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Wireless — For use at home, wireless systems let you move around without being tethered to your audio source by cables. Like noise-canceling headphones, it used to be difficult to recommend a wireless headphone system because they sounded lousy, even compared to cheap wired headphones. However, a couple of impressive systems have surfaced over the past few years that make wireless a viable, if not perfect, option for those who value good sound.

  • Amphony H1000 ($130). One of the least expensive wireless systems on the market, but also one of the better sounding options. The Amphony system uses a technology that combines digital and radio frequency technology to provide clearer sound with less interference. They’re also quite comfortable. One caveat for wireless network users: the Amphony system uses a set of frequencies very close to those of the 2.4 GHz 802.11b (AirPort) wireless protocol, and the two do not co-exist well.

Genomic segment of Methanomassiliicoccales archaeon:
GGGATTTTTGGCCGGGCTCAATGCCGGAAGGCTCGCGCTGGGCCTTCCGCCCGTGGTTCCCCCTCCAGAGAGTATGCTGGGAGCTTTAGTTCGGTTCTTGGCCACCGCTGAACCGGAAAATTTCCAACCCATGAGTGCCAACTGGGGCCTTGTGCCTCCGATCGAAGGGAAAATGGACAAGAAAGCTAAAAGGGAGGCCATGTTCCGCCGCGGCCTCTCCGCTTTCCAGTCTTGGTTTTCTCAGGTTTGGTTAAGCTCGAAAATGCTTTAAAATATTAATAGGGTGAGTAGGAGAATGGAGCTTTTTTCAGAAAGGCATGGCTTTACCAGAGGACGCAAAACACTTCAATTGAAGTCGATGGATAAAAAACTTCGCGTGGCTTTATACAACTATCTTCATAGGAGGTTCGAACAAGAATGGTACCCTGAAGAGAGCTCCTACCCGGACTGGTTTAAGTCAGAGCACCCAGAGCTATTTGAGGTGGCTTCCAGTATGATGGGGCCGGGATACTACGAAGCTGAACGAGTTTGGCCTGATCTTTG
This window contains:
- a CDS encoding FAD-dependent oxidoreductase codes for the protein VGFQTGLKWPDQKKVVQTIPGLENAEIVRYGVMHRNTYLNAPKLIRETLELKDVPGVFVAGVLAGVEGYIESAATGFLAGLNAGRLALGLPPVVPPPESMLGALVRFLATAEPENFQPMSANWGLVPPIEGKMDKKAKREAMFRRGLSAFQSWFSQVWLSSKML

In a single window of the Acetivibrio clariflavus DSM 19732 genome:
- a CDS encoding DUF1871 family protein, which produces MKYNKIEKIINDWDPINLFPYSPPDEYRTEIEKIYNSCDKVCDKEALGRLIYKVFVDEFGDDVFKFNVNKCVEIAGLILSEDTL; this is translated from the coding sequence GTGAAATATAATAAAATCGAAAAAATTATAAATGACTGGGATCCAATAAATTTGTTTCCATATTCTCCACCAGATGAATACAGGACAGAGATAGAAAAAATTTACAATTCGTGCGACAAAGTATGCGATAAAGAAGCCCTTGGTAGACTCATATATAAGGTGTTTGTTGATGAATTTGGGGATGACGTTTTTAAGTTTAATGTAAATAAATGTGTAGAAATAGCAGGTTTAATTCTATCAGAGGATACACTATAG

• Freespan xdream ($200). Another great sounding, and comfortable, wireless system, the xdream uses infrared technology rather than radio waves. The downside is that you need to have line of sight between yourself and the transmitter; the upside is that there is no radio frequency interference (a major problem in most homes nowadays).


Headphone Amps? If you’re serious about sound quality, you might also consider a dedicated headphone amplifier. Many people make the mistake of thinking that a headphone amplifier is for increased volume. Although that might be a benefit (and a danger to your hearing, if you aren’t careful), the main reasons for using a headphone amplifier are (1) the ability to drive harder-to-drive headphones; and (2) sound quality. Headphone amplifiers generally provide the necessary power for your headphones to keep up with the music, even during complex transients. In addition, some, like amps from HeadRoom Corporation, offer a "crossfeed" processor that makes the extreme left/right imaging common in headphones sound a bit more natural (i.e., closer to the sound of speakers or even a live performance).